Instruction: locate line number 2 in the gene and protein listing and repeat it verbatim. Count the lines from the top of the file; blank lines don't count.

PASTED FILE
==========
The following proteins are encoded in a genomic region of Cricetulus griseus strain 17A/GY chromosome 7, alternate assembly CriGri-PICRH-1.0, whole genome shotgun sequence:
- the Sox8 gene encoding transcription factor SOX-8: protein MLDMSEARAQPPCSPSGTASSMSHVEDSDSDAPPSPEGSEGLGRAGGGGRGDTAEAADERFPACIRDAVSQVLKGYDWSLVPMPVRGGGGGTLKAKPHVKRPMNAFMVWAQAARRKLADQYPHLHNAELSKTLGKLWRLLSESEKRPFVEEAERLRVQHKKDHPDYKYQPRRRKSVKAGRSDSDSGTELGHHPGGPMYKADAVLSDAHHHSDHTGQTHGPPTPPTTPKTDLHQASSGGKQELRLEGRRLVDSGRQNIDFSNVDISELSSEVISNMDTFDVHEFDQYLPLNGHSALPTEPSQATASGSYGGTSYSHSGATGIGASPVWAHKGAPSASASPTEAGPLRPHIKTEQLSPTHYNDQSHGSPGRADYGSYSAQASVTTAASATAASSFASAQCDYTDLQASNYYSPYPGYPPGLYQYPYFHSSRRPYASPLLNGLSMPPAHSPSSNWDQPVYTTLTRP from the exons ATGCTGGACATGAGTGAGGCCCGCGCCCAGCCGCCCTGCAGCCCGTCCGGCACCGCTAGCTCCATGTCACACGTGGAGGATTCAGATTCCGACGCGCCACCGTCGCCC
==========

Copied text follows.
- the Sox8 gene encoding transcription factor SOX-8: protein MLDMSEARAQPPCSPSGTASSMSHVEDSDSDAPPSPEGSEGLGRAGGGGRGDTAEAADERFPACIRDAVSQVLKGYDWSLVPMPVRGGGGGTLKAKPHVKRPMNAFMVWAQAARRKLADQYPHLHNAELSKTLGKLWRLLSESEKRPFVEEAERLRVQHKKDHPDYKYQPRRRKSVKAGRSDSDSGTELGHHPGGPMYKADAVLSDAHHHSDHTGQTHGPPTPPTTPKTDLHQASSGGKQELRLEGRRLVDSGRQNIDFSNVDISELSSEVISNMDTFDVHEFDQYLPLNGHSALPTEPSQATASGSYGGTSYSHSGATGIGASPVWAHKGAPSASASPTEAGPLRPHIKTEQLSPTHYNDQSHGSPGRADYGSYSAQASVTTAASATAASSFASAQCDYTDLQASNYYSPYPGYPPGLYQYPYFHSSRRPYASPLLNGLSMPPAHSPSSNWDQPVYTTLTRP from the exons ATGCTGGACATGAGTGAGGCCCGCGCCCAGCCGCCCTGCAGCCCGTCCGGCACCGCTAGCTCCATGTCACACGTGGAGGATTCAGATTCCGACGCGCCACCGTCGCCC